I got caught up with the idea that the only way people can interact with a place like Las Vegas (or the Bellagio) is through a camera, so I took pictures of people taking pictures of people.
The camera is also the way people interact with each other. There’s a lot of bossing around involved: “Stand over there!” “Smile!” “Johnny! Quit making that ridiculous face!”
Why is it that so many of us are compelled to record our outings? The camera records the experience, but the very act of having a camera in your hand while having the experience changes the experience.
Do you find there’s a difference between being in a place with a camera vs being in a place without it? I like to take pictures, but I also like to go to a place, say, the Acropolis or something, and just be there. You know, feel the ancient vibes.
The vibe in Vegas is weird because the place ate its own history. Old Vegas is gone, and new mega-Vegas with its monstrously large hotels is here to stay. You can read about the tiny shreds of Old Vegas still intact here (appropriately called the “Nostalgia Tour”).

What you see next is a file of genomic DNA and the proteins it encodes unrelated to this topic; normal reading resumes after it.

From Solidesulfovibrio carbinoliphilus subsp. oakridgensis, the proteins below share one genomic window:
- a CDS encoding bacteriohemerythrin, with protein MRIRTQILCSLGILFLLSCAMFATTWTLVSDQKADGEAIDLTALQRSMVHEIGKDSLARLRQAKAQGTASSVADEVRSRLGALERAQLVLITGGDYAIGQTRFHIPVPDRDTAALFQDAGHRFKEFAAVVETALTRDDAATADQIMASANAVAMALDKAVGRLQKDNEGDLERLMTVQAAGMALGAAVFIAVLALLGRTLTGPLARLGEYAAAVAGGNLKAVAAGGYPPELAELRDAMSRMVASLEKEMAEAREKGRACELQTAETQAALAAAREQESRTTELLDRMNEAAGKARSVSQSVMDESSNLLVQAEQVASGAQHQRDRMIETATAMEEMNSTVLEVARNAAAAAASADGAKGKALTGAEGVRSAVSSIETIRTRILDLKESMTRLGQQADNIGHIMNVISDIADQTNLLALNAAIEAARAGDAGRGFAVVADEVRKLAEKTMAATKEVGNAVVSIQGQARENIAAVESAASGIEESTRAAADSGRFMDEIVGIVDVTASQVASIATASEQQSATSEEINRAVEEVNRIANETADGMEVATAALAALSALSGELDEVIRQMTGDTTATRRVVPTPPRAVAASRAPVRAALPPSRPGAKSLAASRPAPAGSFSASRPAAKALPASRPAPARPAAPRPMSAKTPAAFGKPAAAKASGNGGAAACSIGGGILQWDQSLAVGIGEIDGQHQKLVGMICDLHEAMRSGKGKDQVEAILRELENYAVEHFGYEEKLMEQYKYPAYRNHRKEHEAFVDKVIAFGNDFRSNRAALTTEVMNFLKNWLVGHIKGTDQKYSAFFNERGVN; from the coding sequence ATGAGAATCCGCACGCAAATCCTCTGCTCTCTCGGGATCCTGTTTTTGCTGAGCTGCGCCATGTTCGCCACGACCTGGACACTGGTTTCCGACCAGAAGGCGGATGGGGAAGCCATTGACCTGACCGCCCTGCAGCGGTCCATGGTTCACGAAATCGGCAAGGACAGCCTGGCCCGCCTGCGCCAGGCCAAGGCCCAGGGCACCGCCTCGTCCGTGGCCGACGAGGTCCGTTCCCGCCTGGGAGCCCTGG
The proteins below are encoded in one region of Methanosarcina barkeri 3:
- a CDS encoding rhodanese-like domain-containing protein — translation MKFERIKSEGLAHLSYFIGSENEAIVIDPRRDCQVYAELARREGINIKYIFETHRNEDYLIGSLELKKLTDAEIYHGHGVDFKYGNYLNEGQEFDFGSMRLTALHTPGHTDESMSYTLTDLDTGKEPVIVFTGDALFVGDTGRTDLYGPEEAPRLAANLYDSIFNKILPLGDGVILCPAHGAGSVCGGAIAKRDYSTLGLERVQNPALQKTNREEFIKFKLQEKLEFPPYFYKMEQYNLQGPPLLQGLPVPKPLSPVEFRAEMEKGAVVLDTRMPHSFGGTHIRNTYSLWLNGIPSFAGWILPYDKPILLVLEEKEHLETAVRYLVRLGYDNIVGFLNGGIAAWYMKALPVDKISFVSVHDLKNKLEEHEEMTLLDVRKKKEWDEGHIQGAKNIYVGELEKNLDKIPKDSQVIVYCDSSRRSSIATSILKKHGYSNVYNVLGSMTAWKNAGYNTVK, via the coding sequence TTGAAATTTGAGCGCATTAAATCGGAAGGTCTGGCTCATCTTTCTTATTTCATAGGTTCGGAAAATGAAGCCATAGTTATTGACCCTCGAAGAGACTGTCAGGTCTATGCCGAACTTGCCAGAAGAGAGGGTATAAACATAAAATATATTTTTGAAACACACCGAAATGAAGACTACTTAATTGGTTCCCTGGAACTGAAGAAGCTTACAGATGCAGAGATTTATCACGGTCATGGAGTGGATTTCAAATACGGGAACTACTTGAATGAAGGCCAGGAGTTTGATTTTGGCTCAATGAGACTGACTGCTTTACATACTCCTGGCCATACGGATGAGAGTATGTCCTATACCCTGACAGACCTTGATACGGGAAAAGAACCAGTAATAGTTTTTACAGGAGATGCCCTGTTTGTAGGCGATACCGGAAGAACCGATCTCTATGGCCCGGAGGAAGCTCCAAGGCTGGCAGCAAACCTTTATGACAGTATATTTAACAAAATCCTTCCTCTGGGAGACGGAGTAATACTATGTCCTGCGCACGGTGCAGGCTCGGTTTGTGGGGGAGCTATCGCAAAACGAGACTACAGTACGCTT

What he saw through his lens (from my angle):
A couple who truly look happy.
This actually may be THE hand that the Beatles wanted to hold.
Only in Vegas? Especially in Vegas!
We did the buffet thing. The Scout generally beelines for the prime rib, then mixes straight horseradish with creamy horseradish to go with it. His sinuses enjoy the experience.
In the last couple of trips to Vegas, we’ve tried the buffets at the Mirage, Planet Hollywood, the Bellagio, and Mandalay Bay. So far, the Mirage wins for best overall quality. Plus, you get to see their 20,000 gallon saltwater aquarium, which is an awesome Vegas freebie.
The Bellagio’s buffet serves champagne in wine glasses. We managed to arrive the end of the brunch session, and watched them bring out the dinner stuff. The Scout had a crab leg for desert. Vegas!
To be continued…